Training

Are You Never Sore After Doing Squats? That Is Okay!

April 28th 2019

What should you feel about doing squats? Should you be sore? Should you feel fatigued? Should you feel anything at all? Squats are one of the fundamental exercises for all strength training programs. Squats help us grow our legs and posterior chain so that we can become functional, strong, aesthetic and explosive. But is it alright to never be sore after doing squats?

Not sore after squats

As your body becomes more efficient at lifting weights, DOMS will decrease to a point where you may not even get sore after doing heavy workouts. This is not a bad thing since you know that you have exerted your muscles heavily. The only difference now is that you are still able to walk and sit down without any major discomfort.

As a novice lifter, you normally feel DOMS after your first few heavy sessions. You will usually feel crippling levels of soreness after doing squats specifically. Sitting down may be difficult. Walking will be difficult. Climbing up and down stairs is tough. Running and doing cardio is usually out of the question. Lifters are a mess with leg DOMS. And for the most part, a lot of athletes associate muscle growth and strength with feeling DOMS.

Make sure you have proper form

Beginner lifters need to make sure that they learn how to squat properly. For more experienced lifters, they must also maintain their good form under heavy loads. For more advanced lifters, it is very easy to pinpoint and judge someone else’s form. However, with that experience, you should also be disciplined enough to perform a good squat with good mechanics. And what does that usually entail?

Squat stance that you are comfortable with

Whether you choose to do a narrow squat stance or a wide squat stance, make sure it aligns with your strength and fitness goals. To be quite frank, it really does not matter which one you pick. Most strength coaches will tell you to start off with a shoulder width stance. Depending on how you react to that stance, you can try to narrow or widen your stance. Pick something you feel relatively comfortable in since you do not want to pick a squat stance that makes the squat harder. It is good to note which stance that is so that for future squat workouts, you can implement a harder squat accessory by addressing your weakness.

Weight on your heels

You should not be leaning forward on your squats. This is a recipe for disaster and will not allow you to build a strong squat. You want to place all the pressure on the heels of your foot in order to stabilize your squats.

Should I try to get myself sore after squats? No pain, no gain?

No, you just need to follow your program. If your program is Starting Strength or Greyskull LP, you will naturally progress with your squat every workout. If you are not sore by today’s squat workout, do not worry. There will be plenty of other opportunities awaiting you. You will need to squat heavier weights in the future and for possibly more reps and sets as well.

Soreness is not an indicator of progress. If you are improving your strength every week, that is a better indicator of progression. Your body gets more efficient at squatting as you continue to practice the movement.

Why are my glutes not sore after squats?

According to Bret Contreras, squats are not capable of developing the upper glutes very well. So, if you think that just doing squats is a great idea for glute development, you may need to evaluate your training plan.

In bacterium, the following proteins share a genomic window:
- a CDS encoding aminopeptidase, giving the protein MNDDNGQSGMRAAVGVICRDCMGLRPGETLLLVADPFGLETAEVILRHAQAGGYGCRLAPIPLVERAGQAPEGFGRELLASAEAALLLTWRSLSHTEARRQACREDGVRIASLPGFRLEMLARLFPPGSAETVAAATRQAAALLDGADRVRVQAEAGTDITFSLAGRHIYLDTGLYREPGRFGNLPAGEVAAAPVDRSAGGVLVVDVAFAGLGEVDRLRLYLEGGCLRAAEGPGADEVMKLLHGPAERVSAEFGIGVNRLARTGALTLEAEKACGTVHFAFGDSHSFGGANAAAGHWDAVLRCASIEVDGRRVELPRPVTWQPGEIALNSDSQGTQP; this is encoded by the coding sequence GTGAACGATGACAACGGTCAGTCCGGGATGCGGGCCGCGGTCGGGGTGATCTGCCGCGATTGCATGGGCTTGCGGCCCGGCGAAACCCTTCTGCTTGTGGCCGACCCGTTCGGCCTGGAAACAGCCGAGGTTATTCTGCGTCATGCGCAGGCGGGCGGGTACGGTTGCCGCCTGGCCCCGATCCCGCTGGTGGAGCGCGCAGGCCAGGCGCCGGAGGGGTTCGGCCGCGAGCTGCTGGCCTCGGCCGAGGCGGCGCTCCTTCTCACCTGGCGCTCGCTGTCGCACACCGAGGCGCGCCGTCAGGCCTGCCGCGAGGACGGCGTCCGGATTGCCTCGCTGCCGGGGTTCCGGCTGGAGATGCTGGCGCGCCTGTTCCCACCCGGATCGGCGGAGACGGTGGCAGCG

At the same time, there are some lifters that get great glute development by just doing squats. Many lifters seem to agree that it really depends on the individual. There is a common story that gets told about muscle development - there are two lifters, lifter A and B. Under the same squat program, form, eating plan and sleep schedule for twelve weeks, lifter A will come out with more developed quads and lifter B will come out with more developed glutes. If you go down to the nitty-gritty, you can also find that individual difference play a small role in how lifters grow and exert muscle. Leverages may be different, which can definitely play a big factor. I hate to use the word genetics but in very small cases, a son who has parents weightlifting may have a better chance of developing his strength faster than a son who has parents who did not do any sports in their lives. Though there are a ton of variables, some exercise scientists want the public to believe that genetics has a role in lifting weights.

Quads are not sore after squats?

The squats work your quads. It is as simple as that. If you are not feeling your quads burn during the squats, are you doing something wrong?

Make sure you squat to depth, below parallel

Some lifters commented that they do not feel any soreness in their quads from doing squats. However, if they give you a form check, you can see they are only half squatting.

It really depends on your goals. For a majority of lifters (virtually everybody), you want to be strong. You want aesthetic legs. One of the best ways to achieve that is by doing full range of motion squats. If you are unable to lift as much as your gym partner, who cares? Tame your ego. Keep your ego in check. You are doing more harm than good if you are ego-lifting.

Again, do not use soreness as a measure of your progress. Stick to your training program and let your numbers do the talking. Strength training and muscle growth will take time. Trust in the process and allow your body to adapt to the training stimulus.

Takeaways

Not feeling sore after squats is not necessarily a bad thing. It is far more important to make sure that you are still progressing in your training program and that your working sets for squats are getting higher and higher.

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